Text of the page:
Horse owners have been battling equine parasites for centuries, beginning with old fashioned remedies that included blood-letting and feeding cigars to horses.
Tobacco was once thought to be a cure-all for man and beast. In 1565 a physician published a pamphlet about tobacco's medicinal powers. From the book Tobacco A Cultural History of How an Exotic Plant Seduced Civilization by Iain Gately, we read that tobacco was considered a treatment for many ailments:
Griefs of the breast...rottenness at the mouth, and for them that are short of wind...an effective cure for any illness of any internal organ, for bad breath, especially in children who have eaten too much meat, for kidney stones, from poison arrows, indeed for 'any other manner of wound'...Tobacco...could heal cattle of 'new wounds and rotten', of maggot infections, of foot-and-mouth disease, and of any parasite that had or might trouble them.
The mysterious plant from the New World was thought to be a wonder drug. We know better now. While some people still use tobacco as a backyard horse wormer, it is not recommended and can make a horse gravely ill.
Times have changed and veterinary medicine has advanced, thank goodness. But we must continue to wage war against the worms.
When I was young, tube-worming was the popular treatment for equine parasites. Twice a year the vet would come out and fill a big metal bucket with a chemical solution, insert a tube into my horse's nostril and pump the mixture into his gut. It looked very uncomfortable for the horse, and certainly not something I could do myself.
Then the practice of rotational paste worming took center stage and has been very popular and effective for several decades. Rotational worming allows the horse owner to easily dose their horse bi-monthly (every 2 months) by injecting a drug imbued paste into the horse's mouth, varying the chemical combination to target particular types of worms throughout the year.
Also popular is a daily pelleted wormer combined with occasional paste worming.
I have been a faithful follower of a bi-monthly paste worming rotation....until now.
My bi-monthly worming schedule has been so important to me that I keep the schedule posted on my dresser mirror, next to my earrings. (Not very decorative, but I know you horse lovers will understand).
But now we are hearing more about those pesky, clever worms developing a resistance to our arsenal of dewormers. Last year my veterinarian suggested I change tactics. So in December, I used up the last of my paste wormer supply when I gave Misty & Marley their measure of pyrantel pamoate paste.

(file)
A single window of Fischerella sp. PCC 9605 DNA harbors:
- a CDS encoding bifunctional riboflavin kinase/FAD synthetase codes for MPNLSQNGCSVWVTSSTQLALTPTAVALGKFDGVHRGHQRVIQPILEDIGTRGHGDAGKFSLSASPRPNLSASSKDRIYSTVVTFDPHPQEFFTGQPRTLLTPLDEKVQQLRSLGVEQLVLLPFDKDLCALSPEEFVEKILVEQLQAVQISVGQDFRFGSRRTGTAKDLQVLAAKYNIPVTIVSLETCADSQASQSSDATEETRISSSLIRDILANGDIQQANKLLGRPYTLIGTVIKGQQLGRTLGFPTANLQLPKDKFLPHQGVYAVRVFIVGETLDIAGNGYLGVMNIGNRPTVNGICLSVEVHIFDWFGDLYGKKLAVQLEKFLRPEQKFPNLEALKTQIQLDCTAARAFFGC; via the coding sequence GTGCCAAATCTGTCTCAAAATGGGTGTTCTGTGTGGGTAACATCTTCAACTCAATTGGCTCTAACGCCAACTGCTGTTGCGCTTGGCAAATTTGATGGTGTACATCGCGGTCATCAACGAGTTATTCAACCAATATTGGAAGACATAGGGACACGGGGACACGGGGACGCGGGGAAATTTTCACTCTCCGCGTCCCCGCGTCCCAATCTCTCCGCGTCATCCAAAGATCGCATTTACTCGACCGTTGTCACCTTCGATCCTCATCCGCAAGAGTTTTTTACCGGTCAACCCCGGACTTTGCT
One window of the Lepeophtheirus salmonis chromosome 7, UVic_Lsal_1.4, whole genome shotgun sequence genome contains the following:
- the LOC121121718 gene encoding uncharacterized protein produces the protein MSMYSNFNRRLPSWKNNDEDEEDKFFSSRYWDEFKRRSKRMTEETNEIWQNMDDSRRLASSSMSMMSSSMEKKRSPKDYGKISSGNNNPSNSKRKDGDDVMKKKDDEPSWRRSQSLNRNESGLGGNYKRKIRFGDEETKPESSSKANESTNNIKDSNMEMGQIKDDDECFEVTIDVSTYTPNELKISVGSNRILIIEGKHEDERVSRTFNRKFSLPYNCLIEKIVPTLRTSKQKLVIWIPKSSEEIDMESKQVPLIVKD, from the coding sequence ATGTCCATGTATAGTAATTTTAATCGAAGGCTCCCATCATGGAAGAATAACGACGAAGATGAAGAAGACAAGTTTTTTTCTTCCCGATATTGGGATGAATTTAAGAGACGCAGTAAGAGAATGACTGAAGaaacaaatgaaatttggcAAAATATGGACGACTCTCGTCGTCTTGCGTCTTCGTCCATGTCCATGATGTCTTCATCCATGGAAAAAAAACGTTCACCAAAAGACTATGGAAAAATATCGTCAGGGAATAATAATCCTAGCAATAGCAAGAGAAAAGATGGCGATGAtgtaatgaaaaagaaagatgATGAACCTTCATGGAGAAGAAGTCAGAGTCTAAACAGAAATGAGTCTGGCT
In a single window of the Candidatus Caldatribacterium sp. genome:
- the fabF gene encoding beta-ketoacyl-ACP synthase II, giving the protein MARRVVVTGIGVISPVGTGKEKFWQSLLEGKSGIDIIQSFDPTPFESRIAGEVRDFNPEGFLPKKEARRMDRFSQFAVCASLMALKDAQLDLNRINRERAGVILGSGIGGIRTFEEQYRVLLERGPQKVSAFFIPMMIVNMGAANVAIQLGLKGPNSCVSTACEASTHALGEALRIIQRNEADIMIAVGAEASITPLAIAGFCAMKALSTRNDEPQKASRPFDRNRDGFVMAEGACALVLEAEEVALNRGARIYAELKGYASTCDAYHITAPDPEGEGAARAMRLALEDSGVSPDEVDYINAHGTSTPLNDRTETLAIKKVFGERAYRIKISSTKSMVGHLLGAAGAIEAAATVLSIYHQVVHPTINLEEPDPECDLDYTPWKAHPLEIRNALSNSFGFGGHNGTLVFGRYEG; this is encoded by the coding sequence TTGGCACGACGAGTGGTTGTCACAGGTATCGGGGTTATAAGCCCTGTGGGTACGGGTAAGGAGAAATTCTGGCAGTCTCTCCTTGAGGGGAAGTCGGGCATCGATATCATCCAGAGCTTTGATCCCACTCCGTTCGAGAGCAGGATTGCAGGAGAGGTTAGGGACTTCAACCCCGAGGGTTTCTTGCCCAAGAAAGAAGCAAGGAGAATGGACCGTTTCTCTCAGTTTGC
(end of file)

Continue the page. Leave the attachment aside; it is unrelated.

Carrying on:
Last week I locked each horse in their own stall and waited for them to produce some manure. I didn't have to wait long. I strategically plucked several "apples" from different places in their piles, put them in separate plastic baggies marked with their names, and dropped these gems off at the vet clinic so they could do a fecal egg count.
The results...drum roll please...negative! Misty & Marley do not have worms to speak of. In fact, I was told "their manure looks great!" I'll take that as a compliment, thank you.
So what do I do now? Instead of paste worming 6 times a year, my vet has instructed me to paste worm just twice a year. And because Misty & Marley are worm free and it is just the two of them living at home, I don't need to submit another fecal sample for 18-24 months. Our new semi-annual schedule is:
Spring: Equimax (ivermectin/praziquantel), targeting roundworms, tapeworms, lungworms, and bots.
Fall: Quest Plus (moxidectin/praziquantel), targeting large strongyles, small strongyles, encysted cyathostomes, ascarids, pinworms, hairworms, large-mouth stomach worms, bots, and tapeworms.
I must admit...I'm a little uneasy about abandoning my trusty bi-monthly worming rotation. It's a paradigm shift of sorts. I'm taking a chance because I want to do what is best for my horses and thwart resistance in the parasite community. I trust my vet, but I will probably submit a fecal sample in 12 months for my own peace of mind.
Whatever strategy you choose to combat parasites, please consult with your equine veterinarian. Your vet can help formulate a plan based on the latest research, your geographic location, and your horse's living situation.
Interesting reading: Horsetalk's Parasite Series